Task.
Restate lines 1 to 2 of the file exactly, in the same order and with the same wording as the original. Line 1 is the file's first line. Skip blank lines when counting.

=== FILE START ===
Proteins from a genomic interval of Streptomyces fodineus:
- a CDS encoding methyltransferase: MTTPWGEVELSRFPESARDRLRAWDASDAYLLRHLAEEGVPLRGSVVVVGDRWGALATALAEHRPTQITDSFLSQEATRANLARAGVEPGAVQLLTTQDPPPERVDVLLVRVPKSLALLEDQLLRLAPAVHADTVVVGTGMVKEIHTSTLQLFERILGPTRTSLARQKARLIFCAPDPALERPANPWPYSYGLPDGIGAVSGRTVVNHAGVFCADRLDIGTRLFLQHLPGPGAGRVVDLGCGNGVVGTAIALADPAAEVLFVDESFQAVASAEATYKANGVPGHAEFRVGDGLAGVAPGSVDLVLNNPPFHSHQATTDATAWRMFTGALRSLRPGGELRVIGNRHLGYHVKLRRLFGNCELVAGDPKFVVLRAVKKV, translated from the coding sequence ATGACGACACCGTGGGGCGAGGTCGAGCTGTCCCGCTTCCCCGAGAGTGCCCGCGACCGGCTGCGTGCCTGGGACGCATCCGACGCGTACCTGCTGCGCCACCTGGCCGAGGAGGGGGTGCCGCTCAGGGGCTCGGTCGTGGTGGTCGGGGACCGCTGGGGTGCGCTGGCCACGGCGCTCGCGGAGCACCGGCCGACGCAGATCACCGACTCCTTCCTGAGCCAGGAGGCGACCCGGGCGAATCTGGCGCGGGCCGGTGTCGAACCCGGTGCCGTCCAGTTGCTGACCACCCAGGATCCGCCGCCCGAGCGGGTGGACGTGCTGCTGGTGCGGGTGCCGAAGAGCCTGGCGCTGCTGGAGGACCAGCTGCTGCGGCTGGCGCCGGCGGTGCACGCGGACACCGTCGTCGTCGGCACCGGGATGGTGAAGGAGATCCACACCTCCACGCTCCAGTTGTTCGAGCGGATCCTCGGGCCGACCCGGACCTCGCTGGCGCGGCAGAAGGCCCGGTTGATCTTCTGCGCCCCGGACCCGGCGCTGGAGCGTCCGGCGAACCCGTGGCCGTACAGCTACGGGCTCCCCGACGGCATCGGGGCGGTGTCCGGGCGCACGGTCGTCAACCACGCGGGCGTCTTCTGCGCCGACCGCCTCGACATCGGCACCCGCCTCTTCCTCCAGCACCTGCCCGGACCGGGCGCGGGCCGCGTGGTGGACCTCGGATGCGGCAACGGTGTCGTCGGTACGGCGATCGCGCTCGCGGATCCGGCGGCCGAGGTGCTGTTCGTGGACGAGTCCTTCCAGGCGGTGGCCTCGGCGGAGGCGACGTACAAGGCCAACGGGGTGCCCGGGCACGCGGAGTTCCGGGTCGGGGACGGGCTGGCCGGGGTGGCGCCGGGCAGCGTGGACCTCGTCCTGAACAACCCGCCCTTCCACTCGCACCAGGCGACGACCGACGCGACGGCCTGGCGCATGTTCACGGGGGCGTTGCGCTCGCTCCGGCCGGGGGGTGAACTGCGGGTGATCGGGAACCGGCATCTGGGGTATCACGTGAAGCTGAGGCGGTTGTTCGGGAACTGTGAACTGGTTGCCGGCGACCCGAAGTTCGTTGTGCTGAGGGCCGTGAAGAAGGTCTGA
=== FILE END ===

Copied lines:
Proteins from a genomic interval of Streptomyces fodineus:
- a CDS encoding methyltransferase: MTTPWGEVELSRFPESARDRLRAWDASDAYLLRHLAEEGVPLRGSVVVVGDRWGALATALAEHRPTQITDSFLSQEATRANLARAGVEPGAVQLLTTQDPPPERVDVLLVRVPKSLALLEDQLLRLAPAVHADTVVVGTGMVKEIHTSTLQLFERILGPTRTSLARQKARLIFCAPDPALERPANPWPYSYGLPDGIGAVSGRTVVNHAGVFCADRLDIGTRLFLQHLPGPGAGRVVDLGCGNGVVGTAIALADPAAEVLFVDESFQAVASAEATYKANGVPGHAEFRVGDGLAGVAPGSVDLVLNNPPFHSHQATTDATAWRMFTGALRSLRPGGELRVIGNRHLGYHVKLRRLFGNCELVAGDPKFVVLRAVKKV, translated from the coding sequence ATGACGACACCGTGGGGCGAGGTCGAGCTGTCCCGCTTCCCCGAGAGTGCCCGCGACCGGCTGCGTGCCTGGGACGCATCCGACGCGTACCTGCTGCGCCACCTGGCCGAGGAGGGGGTGCCGCTCAGGGGCTCGGTCGTGGTGGTCGGGGACCGCTGGGGTGCGCTGGCCACGGCGCTCGCGGAGCACCGGCCGACGCAGATCACCGACTCCTTCCTGAGCCAGGAGGCGACCCGGGCGAATCTGGCGCGGGCCGGTGTCGAACCCGGTGCCGTCCAGTTGCTGACCACCCAGGATCCGCCGCCCGAGCGGGTGGACGTGCTGCTGGTGCGGGTGCCGAAGAGCCTGGCGCTGCTGGAGGACCAGCTGCTGCGGCTGGCGCCGGCGGTGCACGCGGACACCGTCGTCGTCGGCACCGGGATGGTGAAGGAGATCCACACCTCCACGCTCCAGTTGTTCGAGCGGATCCTCGGGCCGACCCGGACCTCGCTGGCGCGGCAGAAGGCCCGGTTGATCTTCTGCGCCCCGGACCCGGCGCTGGAGCGTCCGGCGAACCCGTGGCCGTACAGCTACGGGCTCCCCGACGGCATCGGGGCGGTGTCCGGGCGCACGGTCGTCAACCACGCGGGCGTCTTCTGCGCCGACCGCCTCGACATCGGCACCCGCCTCTTCCTCCAGCACCTGCCCGGACCGGGCGCGGGCCGCGTGGTGGACCTCGGATGCGGCAACGGTGTCGTCGGTACGGCGATCGCGCTCGCGGATCCGGCGGCCGAGGTGCTGTTCGTGGACGAGTCCTTCCAGGCGGTGGCCTCGGCGGAGGCGACGTACAAGGCCAACGGGGTGCCCGGGCACGCGGAGTTCCGGGTCGGGGACGGGCTGGCCGGGGTGGCGCCGGGCAGCGTGGACCTCGTCCTGAACAACCCGCCCTTCCACTCGCACCAGGCGACGACCGACGCGACGGCCTGGCGCATGTTCACGGGGGCGTTGCGCTCGCTCCGGCCGGGGGGTGAACTGCGGGTGATCGGGAACCGGCATCTGGGGTATCACGTGAAGCTGAGGCGGTTGTTCGGGAACTGTGAACTGGTTGCCGGCGACCCGAAGTTCGTTGTGCTGAGGGCCGTGAAGAAGGTCTGA